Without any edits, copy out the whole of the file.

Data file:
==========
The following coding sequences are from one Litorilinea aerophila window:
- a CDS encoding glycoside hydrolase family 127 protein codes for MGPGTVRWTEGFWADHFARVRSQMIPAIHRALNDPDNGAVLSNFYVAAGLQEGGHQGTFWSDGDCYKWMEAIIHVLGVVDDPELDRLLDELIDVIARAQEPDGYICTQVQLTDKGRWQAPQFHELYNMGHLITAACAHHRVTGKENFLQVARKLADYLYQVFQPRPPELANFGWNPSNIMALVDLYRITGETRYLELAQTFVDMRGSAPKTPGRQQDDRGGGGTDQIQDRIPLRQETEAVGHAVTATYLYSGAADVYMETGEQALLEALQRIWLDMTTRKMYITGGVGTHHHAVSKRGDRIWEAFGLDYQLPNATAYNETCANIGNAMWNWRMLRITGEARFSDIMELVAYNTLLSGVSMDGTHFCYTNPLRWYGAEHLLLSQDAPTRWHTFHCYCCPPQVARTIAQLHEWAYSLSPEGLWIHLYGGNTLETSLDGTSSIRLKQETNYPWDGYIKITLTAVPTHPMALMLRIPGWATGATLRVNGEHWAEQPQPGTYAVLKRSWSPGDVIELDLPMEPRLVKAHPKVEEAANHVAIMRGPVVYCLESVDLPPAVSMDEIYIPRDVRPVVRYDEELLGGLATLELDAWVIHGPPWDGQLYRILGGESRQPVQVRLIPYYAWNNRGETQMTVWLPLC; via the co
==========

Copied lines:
The following coding sequences are from one Litorilinea aerophila window:
- a CDS encoding glycoside hydrolase family 127 protein codes for MGPGTVRWTEGFWADHFARVRSQMIPAIHRALNDPDNGAVLSNFYVAAGLQEGGHQGTFWSDGDCYKWMEAIIHVLGVVDDPELDRLLDELIDVIARAQEPDGYICTQVQLTDKGRWQAPQFHELYNMGHLITAACAHHRVTGKENFLQVARKLADYLYQVFQPRPPELANFGWNPSNIMALVDLYRITGETRYLELAQTFVDMRGSAPKTPGRQQDDRGGGGTDQIQDRIPLRQETEAVGHAVTATYLYSGAADVYMETGEQALLEALQRIWLDMTTRKMYITGGVGTHHHAVSKRGDRIWEAFGLDYQLPNATAYNETCANIGNAMWNWRMLRITGEARFSDIMELVAYNTLLSGVSMDGTHFCYTNPLRWYGAEHLLLSQDAPTRWHTFHCYCCPPQVARTIAQLHEWAYSLSPEGLWIHLYGGNTLETSLDGTSSIRLKQETNYPWDGYIKITLTAVPTHPMALMLRIPGWATGATLRVNGEHWAEQPQPGTYAVLKRSWSPGDVIELDLPMEPRLVKAHPKVEEAANHVAIMRGPVVYCLESVDLPPAVSMDEIYIPRDVRPVVRYDEELLGGLATLELDAWVIHGPPWDGQLYRILGGESRQPVQVRLIPYYAWNNRGETQMTVWLPLC; via the co